Q: Now a fun question…Do you have a favorite movie or book?  I can probably guess a possible contender…

A: There are actually a number of books and movies out there about penguins.  We’re more likeable and popular than many people would think.  There are whole societies of fans out there that love everything penguins (and I’m not just talking about sports teams called Penguins), along with companies that have requested to have penguins as part of their name such as Penguin Books or Penguin Random House.  But back to your initial question…I probably would say Happy Feet – I assume that’s what you thought I would say.   Mumble discovered he felt a different calling than what his family wanted him to do – he couldn’t sing but he certainly could dance!  As I mentioned before, that’s how I felt in always feeling like there was more out there to the world that I wanted to see.  He didn’t give in to the pressure to be like everyone else, and neither did I.  To bring it back to our world of fellow Librarians – I think that’s one of the reasons I have been welcomed and felt a part of the community since first meeting Kristin all those years ago…everyone was very open and accepting of being a colleague with a penguin. 

Q: Have you ever thought about becoming a Librarian yourself?

A: Occasionally.  Although I’ve picked up some researching skills and attended classes and events over the years, I realized that my personality and skills could be better used in other ways.  I’m a welcoming and calming presence to not only the current President of RIPS, but also to everyone who I see in the Library.  I’m great at the PR side of things – people just love penguins! 

Q: Do you have any predictions for 2021 for RIPS, AALL or anything else?

A: It’s been such a tough, stressful, and chaotic year.  I think everyone is doing a lot of adjusting in all aspects of life, re-examining their priorities and how they do things, and also what they want for the future.  I do think things will start to improve, albeit slowly, in 2021.  It will take some work and we all have a stake in how we want things to turn out, but if anyone is up to the challenge, it’s all of the fabulous Librarians I know! 


We hope you enjoyed getting to know Puron. If you would like to hear from more members, join the conversation on our Twitter RIPS-SIS (@RIPS_SIS) or connect with us on Facebook facebook.com/PuronRIPS/. The PR & Recruitment Committee will also be reaching out to select members for participation in this series. If you would like to be featured, or want to recommend someone, please email Emma Wood at emma.wood@umassd.edu.

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On “America’s Therapist” and the Age of Vulnerable Leadership

This year, I’ve been more vulnerable than ever at work. It seems like every time my team and I get together for our biweekly check-in meetings, I’m shedding at least a couple of tears. I’m not saying that’s a great thing, and I’m also not saying that tears are an accurate measure of what it means to truly be vulnerable. But I am saying that I feel especially lucky to work for supervisors who allow me to be vulnerable during the most difficult and confusing of times, and that my ability to do so is a direct result of their own vulnerable leadership.

Chances are you’re already familiar with the work of Brené Brown, a research professor at the University of Houston (Go Coogs!), who has spent two decades studying courage, vulnerability, shame, and empathy. She’s gained a lot of traction since her hugely popular TED talk on the power of vulnerability in 2010, even more popularity through her Call to Courage Netflix special last year, and in June, a Texas Monthly article deemed her “America’s therapist” in light of the many troubles the COVID-19 pandemic has brought into our lives. So what does she have to say about vulnerability? Well, a lot. She’s written extensively about the concept, but in her new Dare to Lead podcast, she notes that vulnerability is at the heart of daring leadership and submits that “to be a leader is to be vulnerable every day and every moment.”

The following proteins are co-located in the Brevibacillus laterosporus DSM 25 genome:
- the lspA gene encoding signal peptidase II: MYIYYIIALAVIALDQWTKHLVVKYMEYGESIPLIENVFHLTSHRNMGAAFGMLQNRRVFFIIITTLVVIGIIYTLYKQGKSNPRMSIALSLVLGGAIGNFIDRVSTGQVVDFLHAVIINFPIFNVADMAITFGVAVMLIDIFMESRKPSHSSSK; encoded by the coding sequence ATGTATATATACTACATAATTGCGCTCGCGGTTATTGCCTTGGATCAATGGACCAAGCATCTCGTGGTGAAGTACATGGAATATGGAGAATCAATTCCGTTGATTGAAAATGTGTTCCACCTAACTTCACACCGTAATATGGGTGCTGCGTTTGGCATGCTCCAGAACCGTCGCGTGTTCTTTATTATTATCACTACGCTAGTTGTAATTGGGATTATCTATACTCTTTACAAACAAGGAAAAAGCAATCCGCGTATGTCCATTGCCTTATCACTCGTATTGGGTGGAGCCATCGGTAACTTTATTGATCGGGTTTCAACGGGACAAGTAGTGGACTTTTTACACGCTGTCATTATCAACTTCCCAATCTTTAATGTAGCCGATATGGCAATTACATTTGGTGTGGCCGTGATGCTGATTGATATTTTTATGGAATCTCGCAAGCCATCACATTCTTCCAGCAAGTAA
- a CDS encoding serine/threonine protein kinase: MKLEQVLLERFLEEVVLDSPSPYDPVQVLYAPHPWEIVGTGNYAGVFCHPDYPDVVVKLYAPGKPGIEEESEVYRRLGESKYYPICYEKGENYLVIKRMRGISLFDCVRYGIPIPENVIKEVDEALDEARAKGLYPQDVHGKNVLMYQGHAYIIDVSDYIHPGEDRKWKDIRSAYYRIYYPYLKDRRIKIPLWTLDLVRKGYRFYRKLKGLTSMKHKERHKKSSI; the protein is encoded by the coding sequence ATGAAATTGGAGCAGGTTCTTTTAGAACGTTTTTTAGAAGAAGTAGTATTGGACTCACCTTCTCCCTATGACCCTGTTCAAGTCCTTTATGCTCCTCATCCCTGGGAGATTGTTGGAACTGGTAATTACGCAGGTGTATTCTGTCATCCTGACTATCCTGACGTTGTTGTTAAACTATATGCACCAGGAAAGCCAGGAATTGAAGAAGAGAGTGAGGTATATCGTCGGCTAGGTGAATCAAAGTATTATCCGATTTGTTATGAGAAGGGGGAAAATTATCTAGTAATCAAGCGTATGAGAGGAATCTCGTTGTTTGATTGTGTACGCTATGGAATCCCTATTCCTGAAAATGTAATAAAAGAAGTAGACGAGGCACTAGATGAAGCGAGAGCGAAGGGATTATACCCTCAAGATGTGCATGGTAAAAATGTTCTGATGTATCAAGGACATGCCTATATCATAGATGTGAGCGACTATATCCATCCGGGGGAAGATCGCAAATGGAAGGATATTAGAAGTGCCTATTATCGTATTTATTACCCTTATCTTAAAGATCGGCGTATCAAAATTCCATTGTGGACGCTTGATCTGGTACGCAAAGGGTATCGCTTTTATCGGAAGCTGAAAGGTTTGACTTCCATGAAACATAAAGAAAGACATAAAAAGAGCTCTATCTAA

Of course, Brown isn’t the only one talking about the growth of vulnerability in 2020. In a recent article, Forbes contributor Vindou Duc opines that “the age of Iron Ladies is officially over.” And in a recent Harvard Business Review article, Amy C. Edmondson and Tomas Chamorro-Premuzic argue that today’s leaders need vulnerability, not bravado, and provide five suggestions for seeking to cultivate a more vulnerable style of leadership:

  1. Start by telling the truth.
  2. Ask for help.
  3. Go outside your comfort zone.
  4. When you make a mistake, admit it and apologize.
  5. Engage others in your journey of self-improvement.

I for one can’t express enough gratitude for this new age of vulnerable leadership. The truth is I hadn’t previously thought much about the value of vulnerability in the workplace, but of course, this year has changed just about everything. To my amazing supervisors who are vulnerable and allow me to be vulnerable, I want to say thank you. I’d also like to make a commitment to seek to remain vulnerable, and I hope everyone reading will do the same.   

References:

Brené Brown, The Power of Vulnerability, YouTube (Jan. 3, 2011),  https://www.youtube.com/watch?v=iCvmsMzlF7o.

Brené Brown, The Heart of Daring Leadership, Dare to Lead Podcast (Oct. 19, 2020),  https://brenebrown.com/podcast/the-heart-of-daring-leadership/.

Sarah Hepola, How The Pandemic Turned Brené Brown Into America’s Therapist, Texas Monthly (June 2020), https://www.texasmonthly.com/the-culture/pandemic-turned-brene-brown-americas-therapist/.

Amy C. Edmondson & Tomas Chamorro-Premuzic, Today’s Leaders Need Vulnerability, Not Bravado, Harvard Business Review (Oct. 19, 2020), https://hbr.org/2020/10/todays-leaders-need-vulnerability-not-bravado.

Vindou Duc, The Age of Vulnerable Leadership, Forbes (Oct. 22, 2020),  https://www.forbes.at/artikel/the-age-of-vulnerable-leadership.html.